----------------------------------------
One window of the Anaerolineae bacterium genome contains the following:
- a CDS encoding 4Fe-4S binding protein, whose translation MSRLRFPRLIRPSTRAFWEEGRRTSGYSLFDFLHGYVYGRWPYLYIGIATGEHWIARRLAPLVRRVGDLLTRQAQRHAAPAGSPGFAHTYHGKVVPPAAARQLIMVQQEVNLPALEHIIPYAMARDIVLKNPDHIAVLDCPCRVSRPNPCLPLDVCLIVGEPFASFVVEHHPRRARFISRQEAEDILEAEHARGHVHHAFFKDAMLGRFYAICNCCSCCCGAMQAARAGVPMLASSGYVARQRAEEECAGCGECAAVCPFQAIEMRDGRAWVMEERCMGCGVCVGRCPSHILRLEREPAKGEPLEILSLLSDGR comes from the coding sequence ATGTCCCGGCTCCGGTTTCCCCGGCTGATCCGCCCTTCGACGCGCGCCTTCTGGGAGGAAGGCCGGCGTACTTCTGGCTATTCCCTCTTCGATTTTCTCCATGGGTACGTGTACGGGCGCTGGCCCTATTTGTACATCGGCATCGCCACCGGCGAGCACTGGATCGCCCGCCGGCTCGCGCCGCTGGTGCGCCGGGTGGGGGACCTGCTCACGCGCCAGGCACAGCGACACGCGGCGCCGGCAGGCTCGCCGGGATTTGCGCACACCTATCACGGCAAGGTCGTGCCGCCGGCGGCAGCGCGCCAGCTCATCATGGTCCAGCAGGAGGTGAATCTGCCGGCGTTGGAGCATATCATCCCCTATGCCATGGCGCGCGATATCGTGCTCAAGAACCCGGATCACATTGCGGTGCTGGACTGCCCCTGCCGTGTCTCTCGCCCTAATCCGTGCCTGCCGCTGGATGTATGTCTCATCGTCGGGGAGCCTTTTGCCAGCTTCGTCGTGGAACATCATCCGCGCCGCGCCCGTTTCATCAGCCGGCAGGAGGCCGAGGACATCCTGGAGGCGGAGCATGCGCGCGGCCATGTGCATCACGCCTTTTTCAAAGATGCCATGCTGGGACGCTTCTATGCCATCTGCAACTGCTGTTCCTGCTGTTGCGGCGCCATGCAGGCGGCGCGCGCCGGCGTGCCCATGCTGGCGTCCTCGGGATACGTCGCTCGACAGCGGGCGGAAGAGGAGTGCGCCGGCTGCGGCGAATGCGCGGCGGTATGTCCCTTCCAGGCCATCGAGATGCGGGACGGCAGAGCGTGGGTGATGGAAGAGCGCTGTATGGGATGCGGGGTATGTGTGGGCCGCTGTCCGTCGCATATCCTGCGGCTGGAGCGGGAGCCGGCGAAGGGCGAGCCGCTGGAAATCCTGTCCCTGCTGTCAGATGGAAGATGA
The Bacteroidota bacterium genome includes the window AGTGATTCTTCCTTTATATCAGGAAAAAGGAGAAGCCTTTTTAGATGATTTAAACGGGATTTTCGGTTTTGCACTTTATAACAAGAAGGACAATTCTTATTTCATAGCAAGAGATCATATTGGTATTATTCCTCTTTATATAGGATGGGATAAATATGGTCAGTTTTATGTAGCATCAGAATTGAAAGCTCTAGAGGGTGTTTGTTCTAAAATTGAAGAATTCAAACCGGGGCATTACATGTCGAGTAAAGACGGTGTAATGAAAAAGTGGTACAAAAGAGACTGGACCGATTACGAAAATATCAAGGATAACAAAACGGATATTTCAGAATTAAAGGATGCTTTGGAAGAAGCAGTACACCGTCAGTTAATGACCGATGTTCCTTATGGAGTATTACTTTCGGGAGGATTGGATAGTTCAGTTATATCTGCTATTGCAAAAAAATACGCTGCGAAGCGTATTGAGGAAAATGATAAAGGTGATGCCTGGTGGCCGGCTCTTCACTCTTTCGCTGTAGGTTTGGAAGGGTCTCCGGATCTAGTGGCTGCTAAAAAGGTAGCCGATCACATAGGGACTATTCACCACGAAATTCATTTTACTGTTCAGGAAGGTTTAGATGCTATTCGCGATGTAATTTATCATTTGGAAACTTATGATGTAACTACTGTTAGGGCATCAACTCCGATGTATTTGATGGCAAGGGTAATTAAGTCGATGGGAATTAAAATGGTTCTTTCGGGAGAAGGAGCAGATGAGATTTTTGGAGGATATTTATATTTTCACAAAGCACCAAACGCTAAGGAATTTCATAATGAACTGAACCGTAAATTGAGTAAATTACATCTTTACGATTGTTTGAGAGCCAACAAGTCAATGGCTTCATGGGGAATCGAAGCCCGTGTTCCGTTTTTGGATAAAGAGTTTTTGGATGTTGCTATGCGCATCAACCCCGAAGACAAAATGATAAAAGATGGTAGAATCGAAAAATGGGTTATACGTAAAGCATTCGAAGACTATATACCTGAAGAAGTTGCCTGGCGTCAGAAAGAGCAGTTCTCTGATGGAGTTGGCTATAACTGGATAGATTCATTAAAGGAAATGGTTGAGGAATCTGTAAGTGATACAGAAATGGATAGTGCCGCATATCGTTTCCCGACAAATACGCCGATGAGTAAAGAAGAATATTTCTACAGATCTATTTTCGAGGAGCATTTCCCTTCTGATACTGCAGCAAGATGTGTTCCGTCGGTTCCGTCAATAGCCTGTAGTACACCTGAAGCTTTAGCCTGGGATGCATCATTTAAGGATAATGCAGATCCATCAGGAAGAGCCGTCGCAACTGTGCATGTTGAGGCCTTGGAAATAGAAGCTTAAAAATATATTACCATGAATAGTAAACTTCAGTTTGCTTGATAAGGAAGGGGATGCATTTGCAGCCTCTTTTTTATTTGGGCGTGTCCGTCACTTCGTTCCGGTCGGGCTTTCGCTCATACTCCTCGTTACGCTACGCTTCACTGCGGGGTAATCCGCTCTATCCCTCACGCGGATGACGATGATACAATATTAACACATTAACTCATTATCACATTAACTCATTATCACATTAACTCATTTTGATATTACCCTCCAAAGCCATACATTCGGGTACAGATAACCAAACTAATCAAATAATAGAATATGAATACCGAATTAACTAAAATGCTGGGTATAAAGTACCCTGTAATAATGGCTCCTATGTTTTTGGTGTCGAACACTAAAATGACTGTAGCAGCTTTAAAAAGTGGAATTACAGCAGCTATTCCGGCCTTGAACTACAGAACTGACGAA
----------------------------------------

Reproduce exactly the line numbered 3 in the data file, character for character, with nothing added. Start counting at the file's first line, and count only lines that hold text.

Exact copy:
The Bacteroidota bacterium genome includes the window AGTGATTCTTCCTTTATATCAGGAAAAAGGAGAAGCCTTTTTAGATGATTTAAACGGGATTTTCGGTTTTGCACTTTATAACAAGAAGGACAATTCTTATTTCATAGCAAGAGATCATATTGGTATTATTCCTCTTTATATAGGATGGGATAAATATGGTCAGTTTTATGTAGCATCAGAATTGAAAGCTCTAGAGGGTGTTTGTTCTAAAATTGAAGAATTCAAACCGGGGCATTACATGTCGAGTAAAGACGGTGTAATGAAAAAGTGGTACAAAAGAGACTGGACCGATTACGAAAATATCAAGGATAACAAAACGGATATTTCAGAATTAAAGGATGCTTTGGAAGAAGCAGTACACCGTCAGTTAATGACCGATGTTCCTTATGGAGTATTACTTTCGGGAGGATTGGATAGTTCAGTTATATCTGCTATTGCAAAAAAATACGCTGCGAAGCGTATTGAGGAAAATGATAAAGGTGATGCCTGGTGGCCGGCTCTTCACTCTTTCGCTGTAGGTTTGGAAGGGTCTCCGGATCTAGTGGCTGCTAAAAAGGTAGCCGATCACATAGGGACTATTCACCACGAAATTCATTTTACTGTTCAGGAAGGTTTAGATGCTATTCGCGATGTAATTTATCATTTGGAAACTTATGATGTAACTACTGTTAGGGCATCAACTCCGATGTATTTGATGGCAAGGGTAATTAAGTCGATGGGAATTAAAATGGTTCTTTCGGGAGAAGGAGCAGATGAGATTTTTGGAGGATATTTATATTTTCACAAAGCACCAAACGCTAAGGAATTTCATAATGAACTGAACCGTAAATTGAGTAAATTACATCTTTACGATTGTTTGAGAGCCAACAAGTCAATGGCTTCATGGGGAATCGAAGCCCGTGTTCCGTTTTTGGATAAAGAGTTTTTGGATGTTGCTATGCGCATCAACCCCGAAGACAAAATGATAAAAGATGGTAGAATCGAAAAATGGGTTATACGTAAAGCATTCGAAGACTATATACCTGAAGAAGTTGCCTGGCGTCAGAAAGAGCAGTTCTCTGATGGAGTTGGCTATAACTGGATAGATTCATTAAAGGAAATGGTTGAGGAATCTGTAAGTGATACAGAAATGGATAGTGCCGCATATCGTTTCCCGACAAATACGCCGATGAGTAAAGAAGAATATTTCTACAGATCTATTTTCGAGGAGCATTTCCCTTCTGATACTGCAGCAAGATGTGTTCCGTCGGTTCCGTCAATAGCCTGTAGTACACCTGAAGCTTTAGCCTGGGATGCATCATTTAAGGATAATGCAGATCCATCAGGAAGAGCCGTCGCAACTGTGCATGTTGAGGCCTTGGAAATAGAAGCTTAAAAATATATTACCATGAATAGTAAACTTCAGTTTGCTTGATAAGGAAGGGGATGCATTTGCAGCCTCTTTTTTATTTGGGCGTGTCCGTCACTTCGTTCCGGTCGGGCTTTCGCTCATACTCCTCGTTACGCTACGCTTCACTGCGGGGTAATCCGCTCTATCCCTCACGCGGATGACGATGATACAATATTAACACATTAACTCATTATCACATTAACTCATTATCACATTAACTCATTTTGATATTACCCTCCAAAGCCATACATTCGGGTACAGATAACCAAACTAATCAAATAATAGAATATGAATACCGAATTAACTAAAATGCTGGGTATAAAGTACCCTGTAATAATGGCTCCTATGTTTTTGGTGTCGAACACTAAAATGACTGTAGCAGCTTTAAAAAGTGGAATTACAGCAGCTATTCCGGCCTTGAACTACAGAACTGACGAA